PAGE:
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Question put and agreed to.

Bill ordered to be brought in by Roger Casale, Peter Bottomley, Mrs. Anne Campbell, Sir Sydney Chapman, Mr. Mike Hancock, Alan Howarth, Ms Christine Russell, Mr. Derek Wyatt and Richard Younger-Ross.

Disposals Of Public Land And Property (Design Competitions)

Roger Casale accordingly presented a Bill to enable the Secretary of State to require public bodies to hold design competitions when drawing up planning briefs in respect of the disposal of publicly owned land and property: And the same was read the First time; and ordered to be read a Second time on Friday 15 October, and to be printed [Bill 148].

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Orders of the Day

Companies (Audit, Investigations and Community Enterprise) Bill [Lords]

Order for Second Reading read.

5.9 pm

The Minister for Industry and the Regions (Jacqui Smith): I beg to move, That the Bill be now read a Second time.

The Bill comes to us having been thoroughly and expertly examined in the other place. Their lordships debated the Bill for some 27 hours and made 67 amendments, many of which were, at least in part, in response to points made by Opposition parties. I hope that this House can continue to deal with the Bill in such a constructive manner.

Good company law needs to provide the framework for enterprise—to provide a legal form for organisations to help them to do business, to build prosperity, and to create jobs and opportunity in our economy. Company law has a long history. Before Gladstone's Joint Stock Companies Act was passed in 1844, it was very difficult to form a company as a body corporate. Once it became possible to incorporate a company simply by registration, and especially when limited liability became available a decade later, the company form very quickly gained in popularity, and today there are some 1.8 million companies on the register in Great Britain.

We all need to feel confident in our dealings with business. As investors, creditors and consumers, we need to know that our money is secure, and to have trust in corporate Britain. Our company regulation is designed to balance the freedoms that promote enterprise and wealth creation with the necessary minimum safeguards to protect investors, creditors and others who do business with companies. The law therefore requires companies to comply with certain requirements and make available specified information. Almost all companies also opt for limited liability, meaning that if a company becomes insolvent, its shareholders are liable only for the amount that they have agreed to invest in the company. Limited liability companies must therefore provide additional financial information, so that those doing business with them can judge their soundness.

A sound system of company regulation is an important source of competitive advantage. By matching the degree of control to the amount of risk to the economy and society, a good system will encourage business start-ups and minimise regulatory burdens. It will ensure confidence in companies and financial markets and thus lower the cost of capital.

Company law not only sets out the conditions for incorporation and limited liability. As the author of one book on company law puts it, there are


The Bill sits firmly in the tradition of statutes that facilitate the framework for enterprise and set the terms of the company bargain. Part 2 creates a new type of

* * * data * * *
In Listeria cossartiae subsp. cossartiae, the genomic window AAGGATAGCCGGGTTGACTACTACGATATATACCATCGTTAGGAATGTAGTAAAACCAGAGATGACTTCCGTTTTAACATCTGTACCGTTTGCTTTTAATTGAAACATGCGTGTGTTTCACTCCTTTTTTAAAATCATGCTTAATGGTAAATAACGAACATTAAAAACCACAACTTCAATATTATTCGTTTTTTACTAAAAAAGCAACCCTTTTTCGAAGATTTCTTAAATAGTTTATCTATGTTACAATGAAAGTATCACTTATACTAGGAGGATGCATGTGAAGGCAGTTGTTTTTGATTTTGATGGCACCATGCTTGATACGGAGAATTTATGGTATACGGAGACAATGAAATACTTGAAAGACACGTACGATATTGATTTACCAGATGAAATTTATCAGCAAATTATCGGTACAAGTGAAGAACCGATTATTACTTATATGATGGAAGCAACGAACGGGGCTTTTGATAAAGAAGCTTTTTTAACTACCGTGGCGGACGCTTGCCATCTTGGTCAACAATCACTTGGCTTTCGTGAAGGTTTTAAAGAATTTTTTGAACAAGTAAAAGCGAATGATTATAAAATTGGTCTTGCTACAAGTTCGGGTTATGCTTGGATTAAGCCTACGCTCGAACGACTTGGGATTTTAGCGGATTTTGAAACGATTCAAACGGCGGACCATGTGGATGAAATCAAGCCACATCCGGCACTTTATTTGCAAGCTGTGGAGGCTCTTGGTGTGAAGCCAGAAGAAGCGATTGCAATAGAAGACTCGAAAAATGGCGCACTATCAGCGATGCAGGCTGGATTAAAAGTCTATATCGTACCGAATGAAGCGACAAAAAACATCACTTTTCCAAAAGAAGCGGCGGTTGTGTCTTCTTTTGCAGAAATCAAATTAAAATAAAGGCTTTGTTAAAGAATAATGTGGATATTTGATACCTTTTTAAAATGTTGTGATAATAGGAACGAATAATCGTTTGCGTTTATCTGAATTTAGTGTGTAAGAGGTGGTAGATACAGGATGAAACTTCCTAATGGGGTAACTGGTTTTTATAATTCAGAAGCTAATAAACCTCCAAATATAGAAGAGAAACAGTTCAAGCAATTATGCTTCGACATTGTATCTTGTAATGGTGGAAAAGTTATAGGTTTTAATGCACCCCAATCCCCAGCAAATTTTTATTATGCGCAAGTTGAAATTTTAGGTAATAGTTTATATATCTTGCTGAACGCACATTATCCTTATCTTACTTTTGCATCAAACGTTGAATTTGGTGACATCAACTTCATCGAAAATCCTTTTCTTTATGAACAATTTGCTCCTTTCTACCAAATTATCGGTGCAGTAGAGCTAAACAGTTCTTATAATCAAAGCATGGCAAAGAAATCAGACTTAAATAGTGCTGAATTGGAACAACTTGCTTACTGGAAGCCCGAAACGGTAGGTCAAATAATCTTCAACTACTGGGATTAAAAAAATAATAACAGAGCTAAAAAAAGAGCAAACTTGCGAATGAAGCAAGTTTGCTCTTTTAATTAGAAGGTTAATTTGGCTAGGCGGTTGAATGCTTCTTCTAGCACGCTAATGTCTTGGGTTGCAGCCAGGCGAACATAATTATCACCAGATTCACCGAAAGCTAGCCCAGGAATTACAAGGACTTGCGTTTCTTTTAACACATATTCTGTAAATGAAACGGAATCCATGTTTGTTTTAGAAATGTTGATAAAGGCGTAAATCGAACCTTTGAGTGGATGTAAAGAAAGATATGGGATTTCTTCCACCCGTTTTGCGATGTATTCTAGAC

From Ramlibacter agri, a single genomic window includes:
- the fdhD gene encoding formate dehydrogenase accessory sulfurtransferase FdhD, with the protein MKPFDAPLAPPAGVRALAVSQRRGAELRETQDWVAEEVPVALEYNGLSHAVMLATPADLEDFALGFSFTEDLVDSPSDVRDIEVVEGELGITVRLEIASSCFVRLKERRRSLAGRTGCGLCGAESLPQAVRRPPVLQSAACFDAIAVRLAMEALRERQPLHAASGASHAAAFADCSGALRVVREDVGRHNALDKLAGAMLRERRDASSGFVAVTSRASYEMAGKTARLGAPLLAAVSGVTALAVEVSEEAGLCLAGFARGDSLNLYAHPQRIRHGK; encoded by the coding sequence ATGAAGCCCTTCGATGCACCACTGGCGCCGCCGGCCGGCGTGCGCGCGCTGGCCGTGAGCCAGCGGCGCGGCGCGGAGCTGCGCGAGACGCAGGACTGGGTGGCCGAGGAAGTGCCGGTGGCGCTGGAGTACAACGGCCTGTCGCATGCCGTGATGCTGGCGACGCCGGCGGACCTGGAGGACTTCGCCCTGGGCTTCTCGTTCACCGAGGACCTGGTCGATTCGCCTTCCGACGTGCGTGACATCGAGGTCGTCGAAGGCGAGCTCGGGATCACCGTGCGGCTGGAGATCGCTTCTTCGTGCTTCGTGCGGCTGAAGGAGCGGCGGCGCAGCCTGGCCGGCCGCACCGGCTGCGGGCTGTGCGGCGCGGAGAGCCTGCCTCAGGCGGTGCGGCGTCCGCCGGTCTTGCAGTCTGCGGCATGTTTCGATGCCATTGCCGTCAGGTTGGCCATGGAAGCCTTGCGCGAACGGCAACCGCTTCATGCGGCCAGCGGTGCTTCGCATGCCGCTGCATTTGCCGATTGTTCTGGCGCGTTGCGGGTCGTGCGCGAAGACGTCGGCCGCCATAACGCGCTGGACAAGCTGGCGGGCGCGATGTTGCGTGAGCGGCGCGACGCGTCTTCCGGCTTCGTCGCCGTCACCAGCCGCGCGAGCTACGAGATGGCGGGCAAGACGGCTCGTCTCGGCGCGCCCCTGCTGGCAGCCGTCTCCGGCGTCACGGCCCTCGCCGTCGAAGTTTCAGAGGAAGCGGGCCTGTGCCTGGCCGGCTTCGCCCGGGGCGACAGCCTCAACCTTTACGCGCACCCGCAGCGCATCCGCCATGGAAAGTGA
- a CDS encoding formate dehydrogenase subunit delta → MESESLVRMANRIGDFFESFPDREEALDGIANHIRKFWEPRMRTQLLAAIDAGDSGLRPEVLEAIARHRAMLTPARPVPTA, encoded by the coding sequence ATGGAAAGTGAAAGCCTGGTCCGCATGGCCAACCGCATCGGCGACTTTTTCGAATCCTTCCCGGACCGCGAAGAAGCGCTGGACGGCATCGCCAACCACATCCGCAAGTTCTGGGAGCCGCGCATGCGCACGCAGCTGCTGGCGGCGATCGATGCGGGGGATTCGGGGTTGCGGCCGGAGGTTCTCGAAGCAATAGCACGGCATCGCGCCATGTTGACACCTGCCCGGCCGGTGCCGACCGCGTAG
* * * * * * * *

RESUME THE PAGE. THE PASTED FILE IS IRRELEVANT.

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company, the community interest company, as a tailor-made vehicle for social enterprise—for businesses trading with social objectives rather than to make private profit. We believe that social enterprises can play a distinct and valuable role in creating a stronger, sustainable and socially inclusive economy. They can help to drive up productivity and competitiveness, enable individuals and communities to work towards regenerating their local neighbourhoods, develop new ways to deliver goods and services, and encourage active citizenship. Social enterprises also help to drive innovation, not only in relation to their products and services, but in relation to the way in which they operate.

Research by the Small Business Service found that social enterprises made both a substantial contribution to local economic development, with 86 per cent creating additional jobs, and a wider social contribution—for example, involving volunteers and providing training and experience for socially excluded people. Social enterprises include Bulwell Hall Community Garden, a business that provides training opportunities for the long-term unemployed and work placements in gardens and allotments; at the same time, it grows and sells healthy produce and creates community space. Bulwell Hall supported the principle of the community interest company and agreed that it would help to raise the profile of the sector and help others to understand social enterprises. That organisation and others in the social enterprise sector told us that they wanted the advantages of the company form but found it difficult and expensive to set up a company with the special features that they needed, such as safeguarding the company's assets. Thus, we are doing exactly what the textbook prescribes and providing a default solution so that people who start a company for social enterprise do not have to reinvent the wheel. That will make it easier to set up social enterprises and will, over time, encourage the development of the social enterprise sector, which has much to offer our communities and economy.